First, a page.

Cherokee Nation, the federally recognized government of the Cherokee people, accused Sen. Elizabeth Warren, D-Mass., Monday of “undermining tribal interests with her continued claims of tribal heritage” after Warren released results from a DNA test showing that she had a distant Native American ancestor.

“A DNA test is useless to determine tribal citizenship,” Cherokee Nation Secretary of State Chuck Hoskin Jr. said in a statement.

Warren, who has been called “Pocahontas” by President Trump, has claimed she has Cherokee and Delaware heritage.

But the Cherokee Nation criticized Warren for using the DNA test to “lay claim to any connection” to a tribal nation.

[Trump: Native Americans don’t want ‘phony’ Elizabeth Warren]

“Sovereign tribal nations set their own legal requirements for citizenship, and while DNA tests can be used to determine lineage, such as paternity to an individual, it is not evidence for tribal affiliation,” Hoskin added. “Using a DNA test to lay claim to any connection to the Cherokee Nation or any tribal nation, even vaguely, is inappropriate and wrong. It makes a mockery out of DNA tests and its legitimate uses while also dishonoring legitimate tribal governments and their citizens, whose ancestors are well documented and whose heritage is proven.”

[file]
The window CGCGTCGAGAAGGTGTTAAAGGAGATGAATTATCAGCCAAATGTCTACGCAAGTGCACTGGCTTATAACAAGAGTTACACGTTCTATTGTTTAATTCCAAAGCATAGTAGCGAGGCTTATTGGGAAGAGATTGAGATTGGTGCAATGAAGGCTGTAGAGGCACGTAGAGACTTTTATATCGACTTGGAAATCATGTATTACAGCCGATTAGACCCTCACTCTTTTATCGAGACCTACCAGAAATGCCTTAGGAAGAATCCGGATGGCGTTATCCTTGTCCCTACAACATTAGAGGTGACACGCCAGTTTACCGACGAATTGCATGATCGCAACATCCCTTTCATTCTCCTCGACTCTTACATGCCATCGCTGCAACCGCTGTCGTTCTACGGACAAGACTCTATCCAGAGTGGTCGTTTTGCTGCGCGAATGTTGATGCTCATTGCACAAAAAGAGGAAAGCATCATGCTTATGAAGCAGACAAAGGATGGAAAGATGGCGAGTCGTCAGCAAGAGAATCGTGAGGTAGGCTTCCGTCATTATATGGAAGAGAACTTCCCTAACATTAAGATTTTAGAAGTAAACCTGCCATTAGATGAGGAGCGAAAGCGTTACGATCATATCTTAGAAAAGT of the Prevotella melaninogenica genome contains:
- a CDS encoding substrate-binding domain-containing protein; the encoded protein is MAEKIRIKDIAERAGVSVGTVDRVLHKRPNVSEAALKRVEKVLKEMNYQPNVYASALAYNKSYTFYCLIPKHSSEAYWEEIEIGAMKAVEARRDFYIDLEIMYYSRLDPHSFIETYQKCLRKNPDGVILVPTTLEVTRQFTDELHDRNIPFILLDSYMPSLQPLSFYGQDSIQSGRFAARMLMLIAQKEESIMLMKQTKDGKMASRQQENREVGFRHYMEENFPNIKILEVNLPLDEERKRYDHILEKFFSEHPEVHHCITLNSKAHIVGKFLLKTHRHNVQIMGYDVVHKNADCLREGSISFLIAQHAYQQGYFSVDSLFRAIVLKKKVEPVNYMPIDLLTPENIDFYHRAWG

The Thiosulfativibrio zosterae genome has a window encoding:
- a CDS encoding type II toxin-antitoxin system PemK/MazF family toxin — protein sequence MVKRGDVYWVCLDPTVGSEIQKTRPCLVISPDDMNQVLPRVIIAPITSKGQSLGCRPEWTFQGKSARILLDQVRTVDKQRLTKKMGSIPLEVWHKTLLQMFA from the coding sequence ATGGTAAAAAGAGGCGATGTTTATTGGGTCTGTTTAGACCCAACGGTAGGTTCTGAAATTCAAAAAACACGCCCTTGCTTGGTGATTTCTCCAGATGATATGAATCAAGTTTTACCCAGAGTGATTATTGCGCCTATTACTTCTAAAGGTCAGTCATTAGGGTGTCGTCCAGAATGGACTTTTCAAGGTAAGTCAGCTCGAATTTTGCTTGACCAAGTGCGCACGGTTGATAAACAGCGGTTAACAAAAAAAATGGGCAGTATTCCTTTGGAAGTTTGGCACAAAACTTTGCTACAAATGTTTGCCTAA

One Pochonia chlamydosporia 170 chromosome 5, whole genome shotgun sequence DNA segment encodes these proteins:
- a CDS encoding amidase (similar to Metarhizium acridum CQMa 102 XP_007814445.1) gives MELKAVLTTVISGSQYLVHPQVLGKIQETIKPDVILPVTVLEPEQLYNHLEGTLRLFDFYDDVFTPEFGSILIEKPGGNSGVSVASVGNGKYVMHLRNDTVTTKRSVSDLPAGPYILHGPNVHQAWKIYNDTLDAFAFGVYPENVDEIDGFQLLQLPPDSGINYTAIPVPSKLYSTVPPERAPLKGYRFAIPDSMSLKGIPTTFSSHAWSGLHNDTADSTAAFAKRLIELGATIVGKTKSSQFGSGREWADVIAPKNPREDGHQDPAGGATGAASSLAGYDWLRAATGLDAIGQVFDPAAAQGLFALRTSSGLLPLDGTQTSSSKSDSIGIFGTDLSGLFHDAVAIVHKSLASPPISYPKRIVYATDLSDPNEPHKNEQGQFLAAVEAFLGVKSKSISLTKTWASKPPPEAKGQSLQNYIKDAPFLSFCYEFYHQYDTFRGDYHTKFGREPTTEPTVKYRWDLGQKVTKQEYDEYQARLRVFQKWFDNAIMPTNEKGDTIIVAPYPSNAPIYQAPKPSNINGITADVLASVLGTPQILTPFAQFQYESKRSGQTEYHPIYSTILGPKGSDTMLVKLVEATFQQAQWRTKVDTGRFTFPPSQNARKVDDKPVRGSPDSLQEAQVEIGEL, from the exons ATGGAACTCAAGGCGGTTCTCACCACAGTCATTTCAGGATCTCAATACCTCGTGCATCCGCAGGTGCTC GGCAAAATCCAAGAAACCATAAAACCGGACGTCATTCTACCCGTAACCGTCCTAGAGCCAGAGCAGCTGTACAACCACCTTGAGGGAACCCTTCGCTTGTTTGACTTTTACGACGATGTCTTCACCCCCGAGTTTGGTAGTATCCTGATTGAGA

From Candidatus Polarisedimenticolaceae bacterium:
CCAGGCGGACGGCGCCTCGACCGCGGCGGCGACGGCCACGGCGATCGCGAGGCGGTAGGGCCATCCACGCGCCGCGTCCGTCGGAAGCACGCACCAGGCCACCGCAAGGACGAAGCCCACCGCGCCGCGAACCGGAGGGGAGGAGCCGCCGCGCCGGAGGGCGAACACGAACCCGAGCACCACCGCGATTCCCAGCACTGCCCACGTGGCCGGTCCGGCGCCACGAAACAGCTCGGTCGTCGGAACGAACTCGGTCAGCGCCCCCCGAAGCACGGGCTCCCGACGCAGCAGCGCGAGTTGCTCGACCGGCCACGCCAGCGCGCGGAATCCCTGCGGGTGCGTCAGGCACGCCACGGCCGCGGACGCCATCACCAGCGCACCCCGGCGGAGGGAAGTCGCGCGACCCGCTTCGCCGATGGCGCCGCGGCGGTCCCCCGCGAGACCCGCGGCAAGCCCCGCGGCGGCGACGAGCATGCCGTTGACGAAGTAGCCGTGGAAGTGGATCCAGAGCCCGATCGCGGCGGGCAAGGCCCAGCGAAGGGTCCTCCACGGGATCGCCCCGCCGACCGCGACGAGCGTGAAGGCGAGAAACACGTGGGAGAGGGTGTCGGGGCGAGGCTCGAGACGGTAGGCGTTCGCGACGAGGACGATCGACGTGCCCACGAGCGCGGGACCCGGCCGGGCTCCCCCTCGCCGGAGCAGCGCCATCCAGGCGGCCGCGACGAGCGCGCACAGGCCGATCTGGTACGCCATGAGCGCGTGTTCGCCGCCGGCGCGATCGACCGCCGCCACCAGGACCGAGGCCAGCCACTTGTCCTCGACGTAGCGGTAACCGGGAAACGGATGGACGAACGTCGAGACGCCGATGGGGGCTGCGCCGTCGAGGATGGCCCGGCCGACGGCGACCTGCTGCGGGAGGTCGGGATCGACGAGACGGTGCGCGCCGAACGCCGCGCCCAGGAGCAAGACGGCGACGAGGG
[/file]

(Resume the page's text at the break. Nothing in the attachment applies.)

Hoskin later told CNN's Jake Tapper that Trump's "Pocohontas" nickname for Warren was not appropriate, after Tapper questioned Hoskin about his position on the nickname.

"Oh, she doesn't deserve it," Hoskin said. "And I think it's a term that he means in a derisive way."

Warren’s DNA results were reported by the Boston Globe on Sunday and revealed that the Massachusetts lawmaker has a Native American ancestor “in the range of 6-10 generations ago," concluding she is between 0.09 and 1.5 percent Native American.

Shortly after Cherokee Nation released its statement, Warren said that she acknowledged DNA has "nothing to do with tribal affiliation or citizenship."

"I won't sit quietly for @realDonaldTrump's racism, so I took a test. But DNA & family history has nothing to do with tribal affiliation or citizenship, which is determined only – only – by Tribal Nations. I respect the distinction, & don't list myself as Native in the Senate," Warren tweeted Monday.

Trump said that he will donate $1 million to a charity of Warren’s choice if he could administer the test himself, honoring a commitment he made in July that he would make the donation if Warren took a DNA test to show her Native American heritage.

“I’ll only do it if I can test her personally,” Trump told reporters Monday. “That will not be something I enjoy doing either.”